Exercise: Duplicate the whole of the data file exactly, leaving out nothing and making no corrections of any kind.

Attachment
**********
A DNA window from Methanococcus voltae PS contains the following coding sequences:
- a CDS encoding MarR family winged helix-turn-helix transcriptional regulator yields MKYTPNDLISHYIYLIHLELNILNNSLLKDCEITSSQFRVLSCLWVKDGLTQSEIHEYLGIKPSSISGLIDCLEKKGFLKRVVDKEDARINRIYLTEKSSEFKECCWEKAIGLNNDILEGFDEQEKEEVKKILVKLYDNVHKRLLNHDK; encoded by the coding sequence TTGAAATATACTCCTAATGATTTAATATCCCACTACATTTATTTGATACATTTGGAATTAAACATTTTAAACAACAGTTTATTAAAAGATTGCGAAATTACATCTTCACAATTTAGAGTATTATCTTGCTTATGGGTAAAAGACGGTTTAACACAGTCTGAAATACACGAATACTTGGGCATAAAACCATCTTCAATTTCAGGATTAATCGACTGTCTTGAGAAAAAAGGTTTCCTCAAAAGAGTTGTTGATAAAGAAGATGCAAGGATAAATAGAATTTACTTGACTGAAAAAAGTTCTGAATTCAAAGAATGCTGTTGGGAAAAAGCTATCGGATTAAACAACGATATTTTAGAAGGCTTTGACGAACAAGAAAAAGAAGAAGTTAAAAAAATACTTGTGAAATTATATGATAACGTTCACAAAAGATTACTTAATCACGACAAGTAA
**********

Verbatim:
A DNA window from Methanococcus voltae PS contains the following coding sequences:
- a CDS encoding MarR family winged helix-turn-helix transcriptional regulator yields MKYTPNDLISHYIYLIHLELNILNNSLLKDCEITSSQFRVLSCLWVKDGLTQSEIHEYLGIKPSSISGLIDCLEKKGFLKRVVDKEDARINRIYLTEKSSEFKECCWEKAIGLNNDILEGFDEQEKEEVKKILVKLYDNVHKRLLNHDK; encoded by the coding sequence TTGAAATATACTCCTAATGATTTAATATCCCACTACATTTATTTGATACATTTGGAATTAAACATTTTAAACAACAGTTTATTAAAAGATTGCGAAATTACATCTTCACAATTTAGAGTATTATCTTGCTTATGGGTAAAAGACGGTTTAACACAGTCTGAAATACACGAATACTTGGGCATAAAACCATCTTCAATTTCAGGATTAATCGACTGTCTTGAGAAAAAAGGTTTCCTCAAAAGAGTTGTTGATAAAGAAGATGCAAGGATAAATAGAATTTACTTGACTGAAAAAAGTTCTGAATTCAAAGAATGCTGTTGGGAAAAAGCTATCGGATTAAACAACGATATTTTAGAAGGCTTTGACGAACAAGAAAAAGAAGAAGTTAAAAAAATACTTGTGAAATTATATGATAACGTTCACAAAAGATTACTTAATCACGACAAGTAA